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Contracting Phase – 4 Phases for Effective Negotiations
Contracting phase: Final step in procurement, documenting agreements from the negotiation phase for future reference.
Four phases in contracting: planning, development, negotiation, signing, and performance monitoring with the contract end.
Performance monitoring in contracting involves tracking progress and gathering data for future procurement cycles.
The contracting phase is the last part of the procurement process. But just because it’s the last part, it doesn’t mean that it’s also the least important.
For this article, we are going to learn why the contracting phase is also important for the procurement process. Like most articles, we are going to learn what it means and study some of its definitions so you can go through this phase without issues.
Once you’re done reading this article, you should already know what to do when dealing with the contracting phase.
The Contracting Phase– What is It?
The contracting phase, to put it simply, is the last part of the procurement process where everything agreed on during the negotiation phase is placed on paper. This involves processes that allow the procurement team to list down all agreements, put those agreements into paper or data, and store them for future use.
Once that part is done, the procurement process cycle starts anew and it’s back to stage one again, should there be a need for another procurement.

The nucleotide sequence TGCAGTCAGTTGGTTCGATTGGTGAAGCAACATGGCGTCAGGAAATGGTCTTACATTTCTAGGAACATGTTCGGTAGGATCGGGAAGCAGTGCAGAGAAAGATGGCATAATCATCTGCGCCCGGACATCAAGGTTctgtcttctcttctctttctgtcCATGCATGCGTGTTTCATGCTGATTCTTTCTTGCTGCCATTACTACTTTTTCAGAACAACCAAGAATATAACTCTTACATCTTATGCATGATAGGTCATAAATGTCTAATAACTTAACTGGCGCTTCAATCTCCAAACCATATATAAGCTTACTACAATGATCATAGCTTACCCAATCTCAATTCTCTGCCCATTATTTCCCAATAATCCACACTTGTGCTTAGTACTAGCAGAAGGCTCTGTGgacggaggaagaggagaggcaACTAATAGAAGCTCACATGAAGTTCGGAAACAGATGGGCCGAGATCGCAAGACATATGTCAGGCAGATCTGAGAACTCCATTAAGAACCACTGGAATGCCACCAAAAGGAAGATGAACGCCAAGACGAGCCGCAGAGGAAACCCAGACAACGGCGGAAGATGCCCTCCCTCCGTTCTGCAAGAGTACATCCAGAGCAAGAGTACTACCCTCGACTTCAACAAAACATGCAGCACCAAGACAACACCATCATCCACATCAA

To be completely honest though, the contracting phase is the least favorite part for most procurement managers. That’s because the most exciting part of the procurement process, which is the negotiation phase, is already over and it is now time to put all those agreements and deals into paper. That particular process is boring, cumbersome, and downright annoying at times. However, because it is an integral part of the procurement process, the contracting phase should be done in an efficient manner, which we at Procurement Tactics will discuss in full detail, should you enroll in our one-of-a-kind Negotiation Course For Procurement Professionals.
For now, it’s vital that you learn all about the contracting phase and how it is done in 4 stages or phases.
The 4 Phasesof Contracting
Like most variables in the procurement process, the contracting phase also has its own stages or phases. Each phase, as always, coincides with each other. So one cannot work without the other. It is important to consider each phase very carefully.
Once the contracting phase is done, the whole procurement process usually shifts again to the checking of RFIs and RFQs. The procurement process starts again and it’s another cycle, should there be a need to procure more materials.
In any case, here are the 4 stages or phases of the contracting phase:
1: Planning and Scoping of Contracts
The first stage of the contracting phase has something to do with the planning and scoping of contracts. Of course, each phase of contracting is dependent on which side of the group you are in. If you’re with the buyer, the first things you need to do would be to produce the acquisition plan together with the solicitation. If you’re on the seller’s side, things are also different, since you’re the one who’s going to produce the business development plan and the offer.